Epidemiology of hospitalizations associated with invasive candidiasis, United States, 2002-2012

Sara Strollo, Michail S. Lionakis, Jennifer Adjemian, Claudia A. Steiner, D. Rebecca Prevots

Research output: Contribution to journalArticlepeer-review

50 Scopus citations


Invasive candidiasis is a major nosocomial fungal disease in the United States associated with high rates of illness and death. We analyzed inpatient hospitalization records from the Healthcare Cost and Utilization Project to estimate incidence of invasive candidiasis-associated hospitalizations in the United States. We extracted data for 33 states for 2002-2012 by using codes from the International Classification of Diseases, 9th Revision, Clinical Modification, for invasive candidiasis; we excluded neonatal cases. The overall age-adjusted average annual rate was 5.3 hospitalizations/100,000 population. Highest risk was for adults ≥65 years of age, particularly men. Median length of hospitalization was 21 days; 22% of patients died during hospitalization. Median unadjusted associated cost for inpatient care was $46,684. Age-adjusted annual rates decreased during 2005-2012 for men (annual change-3.9%) and women (annual change-4.5%) and across nearly all age groups. We report a high mortality rate and decreasing incidence of hospitalizations for this disease.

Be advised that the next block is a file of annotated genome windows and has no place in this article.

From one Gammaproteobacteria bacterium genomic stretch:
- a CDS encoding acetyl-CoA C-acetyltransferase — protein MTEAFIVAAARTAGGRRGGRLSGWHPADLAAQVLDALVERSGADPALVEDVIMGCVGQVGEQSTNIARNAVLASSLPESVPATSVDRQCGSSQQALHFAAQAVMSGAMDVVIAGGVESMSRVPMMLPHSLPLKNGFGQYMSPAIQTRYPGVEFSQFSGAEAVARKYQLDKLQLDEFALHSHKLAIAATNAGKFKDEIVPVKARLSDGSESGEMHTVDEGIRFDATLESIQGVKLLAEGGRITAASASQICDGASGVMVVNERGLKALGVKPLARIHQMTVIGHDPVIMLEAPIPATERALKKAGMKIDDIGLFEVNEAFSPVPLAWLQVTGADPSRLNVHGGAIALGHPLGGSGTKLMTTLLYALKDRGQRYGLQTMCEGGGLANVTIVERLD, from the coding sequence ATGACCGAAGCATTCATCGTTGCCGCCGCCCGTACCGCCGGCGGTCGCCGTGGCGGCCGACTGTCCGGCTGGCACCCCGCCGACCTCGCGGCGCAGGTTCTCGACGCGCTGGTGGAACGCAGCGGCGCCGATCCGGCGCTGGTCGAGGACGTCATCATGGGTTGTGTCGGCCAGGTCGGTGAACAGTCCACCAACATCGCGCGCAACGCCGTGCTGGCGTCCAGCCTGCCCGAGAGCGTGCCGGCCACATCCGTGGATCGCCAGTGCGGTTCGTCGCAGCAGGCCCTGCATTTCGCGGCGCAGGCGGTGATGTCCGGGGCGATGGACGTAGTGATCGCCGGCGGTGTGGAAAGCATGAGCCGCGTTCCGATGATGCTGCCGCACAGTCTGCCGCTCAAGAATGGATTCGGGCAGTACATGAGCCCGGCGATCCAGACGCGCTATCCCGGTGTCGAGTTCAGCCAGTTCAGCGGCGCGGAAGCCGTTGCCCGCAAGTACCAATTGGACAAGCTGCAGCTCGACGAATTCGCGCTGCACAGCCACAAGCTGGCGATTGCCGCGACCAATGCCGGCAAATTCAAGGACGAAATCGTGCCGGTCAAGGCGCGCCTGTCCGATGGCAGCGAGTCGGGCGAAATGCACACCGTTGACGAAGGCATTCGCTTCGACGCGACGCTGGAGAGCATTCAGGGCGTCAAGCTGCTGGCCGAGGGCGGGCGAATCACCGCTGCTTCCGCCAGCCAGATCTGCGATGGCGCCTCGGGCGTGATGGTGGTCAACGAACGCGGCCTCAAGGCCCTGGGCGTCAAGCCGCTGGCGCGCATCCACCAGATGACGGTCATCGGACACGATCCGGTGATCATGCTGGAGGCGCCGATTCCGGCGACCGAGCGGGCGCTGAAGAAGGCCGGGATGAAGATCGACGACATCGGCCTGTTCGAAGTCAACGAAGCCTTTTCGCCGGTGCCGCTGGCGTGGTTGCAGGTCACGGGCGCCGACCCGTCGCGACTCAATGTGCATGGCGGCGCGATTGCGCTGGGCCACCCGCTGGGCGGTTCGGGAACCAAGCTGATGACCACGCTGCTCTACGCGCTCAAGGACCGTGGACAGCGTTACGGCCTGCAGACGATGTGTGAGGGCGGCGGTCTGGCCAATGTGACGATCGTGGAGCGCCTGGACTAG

Original languageEnglish (US)
Pages (from-to)7-13
Number of pages7
JournalEmerging infectious diseases
Issue number1
StatePublished - Jan 2017

ASJC Scopus subject areas

  • Epidemiology
  • Microbiology (medical)
  • Infectious Diseases


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